But once the experiment is underway, Martin is transformed. “I haven’t felt this good in ages,” he tells his similarly tipsy co-workers. “Something’s happening, even when I’m sober.” Before long, however, he comes up against that age-old problem; no matter how much anyone practices with alcohol, it’s impossible to stay in control. Just think back over your own life and re-imagine those times when things could have been so different. There you are at the third drink having a great time, winning friends and influencing people, but somewhere after the tenth you’ve become argumentative, abused a mate, thrown a punch, split your pants, puked on the begonias, fondled a Chihuahua and been arrested for pissing in the street.
Another Round is a fine black comedy/drama from Denmark with plenty of non-judgmental home truths. It’s food for thought, all right, perhaps best considered with a beer in your hand. Mikkelsen is excellent, his performance on a par with that endearing pisshead Michael Caine in the university-flavored Educating Rita.
The sexy: Sergeant Debbie Callahan in Police Academy (1984)
Sporting an awe-inspiring chest, steely voice and commanding persona, cadets have no choice but to obey the Amazonian Sgt. Callahan (Leslie Easterbrook). Introduced in a red tracksuit with her splendid blonde mane hidden under a baseball cap, it’s not hard to tell she’s a no-nonsense kind of girl. She will run you into the ground or sit-up you to death, all the while demanding: “I want more!” Later, one Casanova cadet meets his match while repeatedly calling her ‘sir’ and having to submit to her forthright charms.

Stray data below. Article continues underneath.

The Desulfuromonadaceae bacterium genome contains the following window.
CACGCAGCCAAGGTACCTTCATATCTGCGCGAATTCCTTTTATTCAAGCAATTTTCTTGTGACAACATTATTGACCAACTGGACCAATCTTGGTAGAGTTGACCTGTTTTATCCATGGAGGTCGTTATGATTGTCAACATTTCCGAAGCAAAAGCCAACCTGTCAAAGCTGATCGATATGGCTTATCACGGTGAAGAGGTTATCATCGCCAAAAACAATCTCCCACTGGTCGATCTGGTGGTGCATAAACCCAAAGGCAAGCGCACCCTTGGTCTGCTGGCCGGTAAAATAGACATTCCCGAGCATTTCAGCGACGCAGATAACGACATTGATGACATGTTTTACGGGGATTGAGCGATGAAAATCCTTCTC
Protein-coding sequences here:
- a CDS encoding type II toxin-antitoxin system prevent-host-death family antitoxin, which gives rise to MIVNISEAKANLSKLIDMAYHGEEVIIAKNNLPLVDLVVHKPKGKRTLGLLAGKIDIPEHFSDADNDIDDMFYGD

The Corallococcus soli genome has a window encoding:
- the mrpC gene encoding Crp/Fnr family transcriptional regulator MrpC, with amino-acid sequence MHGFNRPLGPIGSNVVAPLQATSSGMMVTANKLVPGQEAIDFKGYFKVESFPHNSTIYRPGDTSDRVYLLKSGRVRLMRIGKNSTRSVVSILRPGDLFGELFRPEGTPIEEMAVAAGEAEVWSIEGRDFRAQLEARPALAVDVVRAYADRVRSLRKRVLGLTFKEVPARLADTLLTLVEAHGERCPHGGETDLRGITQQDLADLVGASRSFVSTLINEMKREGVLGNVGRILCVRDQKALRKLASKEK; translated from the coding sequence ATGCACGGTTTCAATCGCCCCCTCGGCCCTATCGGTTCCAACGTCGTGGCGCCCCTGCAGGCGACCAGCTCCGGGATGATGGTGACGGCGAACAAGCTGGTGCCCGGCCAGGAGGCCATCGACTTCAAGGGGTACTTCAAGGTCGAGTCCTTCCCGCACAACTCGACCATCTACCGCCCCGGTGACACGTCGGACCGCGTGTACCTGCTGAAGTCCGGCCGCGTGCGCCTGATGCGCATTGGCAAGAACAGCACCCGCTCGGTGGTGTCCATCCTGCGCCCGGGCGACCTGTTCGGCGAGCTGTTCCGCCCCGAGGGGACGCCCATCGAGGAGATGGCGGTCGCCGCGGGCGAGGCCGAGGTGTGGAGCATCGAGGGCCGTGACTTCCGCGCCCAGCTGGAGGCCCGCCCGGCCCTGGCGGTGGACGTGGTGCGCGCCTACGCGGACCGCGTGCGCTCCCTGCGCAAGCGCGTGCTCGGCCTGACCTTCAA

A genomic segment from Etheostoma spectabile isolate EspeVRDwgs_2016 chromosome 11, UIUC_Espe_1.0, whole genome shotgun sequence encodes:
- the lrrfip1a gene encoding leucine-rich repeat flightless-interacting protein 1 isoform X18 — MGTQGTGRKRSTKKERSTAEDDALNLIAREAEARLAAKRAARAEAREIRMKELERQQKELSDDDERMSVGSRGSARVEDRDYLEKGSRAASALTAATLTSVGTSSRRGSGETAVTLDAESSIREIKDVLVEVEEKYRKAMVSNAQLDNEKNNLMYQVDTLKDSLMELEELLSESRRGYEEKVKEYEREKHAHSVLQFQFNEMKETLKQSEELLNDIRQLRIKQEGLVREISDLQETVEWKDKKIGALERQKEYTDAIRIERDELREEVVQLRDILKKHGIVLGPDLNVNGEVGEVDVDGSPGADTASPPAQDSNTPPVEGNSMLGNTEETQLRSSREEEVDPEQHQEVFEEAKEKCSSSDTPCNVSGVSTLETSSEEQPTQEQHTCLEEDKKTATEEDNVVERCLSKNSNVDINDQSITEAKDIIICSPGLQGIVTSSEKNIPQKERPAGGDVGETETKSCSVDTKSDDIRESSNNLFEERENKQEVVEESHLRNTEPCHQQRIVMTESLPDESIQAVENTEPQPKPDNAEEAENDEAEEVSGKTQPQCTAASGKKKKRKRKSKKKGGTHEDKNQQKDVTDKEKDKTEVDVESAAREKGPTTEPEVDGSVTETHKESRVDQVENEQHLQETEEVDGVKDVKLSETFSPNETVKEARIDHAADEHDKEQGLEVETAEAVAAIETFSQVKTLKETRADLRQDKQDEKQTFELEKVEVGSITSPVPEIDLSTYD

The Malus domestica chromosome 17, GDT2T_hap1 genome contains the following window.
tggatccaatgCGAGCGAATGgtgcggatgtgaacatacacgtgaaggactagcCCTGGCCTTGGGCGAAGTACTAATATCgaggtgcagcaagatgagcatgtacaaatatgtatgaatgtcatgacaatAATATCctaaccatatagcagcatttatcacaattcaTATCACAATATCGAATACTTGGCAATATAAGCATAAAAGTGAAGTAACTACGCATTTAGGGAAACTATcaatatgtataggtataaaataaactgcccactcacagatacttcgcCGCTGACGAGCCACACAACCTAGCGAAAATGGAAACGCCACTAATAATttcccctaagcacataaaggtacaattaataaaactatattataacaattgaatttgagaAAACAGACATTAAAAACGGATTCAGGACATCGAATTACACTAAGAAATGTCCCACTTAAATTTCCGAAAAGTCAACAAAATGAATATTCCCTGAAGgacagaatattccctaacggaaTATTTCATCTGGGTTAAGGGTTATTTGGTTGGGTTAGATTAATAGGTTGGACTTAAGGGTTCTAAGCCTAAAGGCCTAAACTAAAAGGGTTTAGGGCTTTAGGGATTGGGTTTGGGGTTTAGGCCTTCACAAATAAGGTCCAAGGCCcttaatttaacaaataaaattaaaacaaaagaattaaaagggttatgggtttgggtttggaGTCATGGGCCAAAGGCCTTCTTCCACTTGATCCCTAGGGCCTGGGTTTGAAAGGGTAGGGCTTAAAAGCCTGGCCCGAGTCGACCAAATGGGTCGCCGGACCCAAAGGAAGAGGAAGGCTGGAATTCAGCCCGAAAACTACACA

Boy, there’s a weird dichotomy going on here. Sgt. Callahan is more of a man than I’ll ever be yet couldn’t be more feminine.
Her best scene arrives during a preparatory self-defense class. With hands on hips she confidently paces before the motley crew of wannabe cops. “You will learn to defend yourselves without a stick or firearm,” she insists. A knife-wielding ‘volunteer’ is selected. He ends up flat on his back pinned between her muscular thighs while staring goggle-eyed up at her mountainous cleavage. “That’s how it’s done,” she pronounces. “Who’s next?”
And, of course, every male cadet scrambles to be chosen. Our human beatbox Larvell Jones (Michael Winslow) even loses the power of language, reduced to imitating a puppy’s excited yaps.
The sexually twisted: Erika Kohut in The Piano Teacher (2001) and Barbara Covett in Notes from a Scandal (2006)
With her makeup-free face, scraped-back hair, dowdy dress, stern persona, high level of education and dank relationship with her prying mum, it’s plain to tell that Erika (Isabelle Huppert) is a classic example of repressed female sexuality. It’s just a case of waiting to see how this fucked-up condition oozes out.
First, though, we have to sit through civilized piano recitals, discussions about Schubert, lots of technical appraisals, and her less than warm approach to her fellow teachers and cowed students. It’s noticeable how Erika never touches her pupils. Not one hug, not one shoulder rub, nothing. Affection is not her bag. Indeed, she’s a dream-crusher, wielding enormous power over the aspirations of her young charges.
Yeah, yeah, all very good, but when is this spinster gonna start chasing cock?
Oh, here we go.
She’s in a porn shop and all the other male customers are furtively looking at her. The odd thing is she appears unbothered. She’s got the same expression as when teaching. Does nothing penetrate that steely indifference? Now she’s in a locked cubicle watching hardcore stuff, transfixed by the footage of a supine woman on a table giving a blowey to a standing guy. Then Erika reaches into a wastepaper basket, retrieves a cum-soaked tissue and starts sniffing. Her eyelids flutter.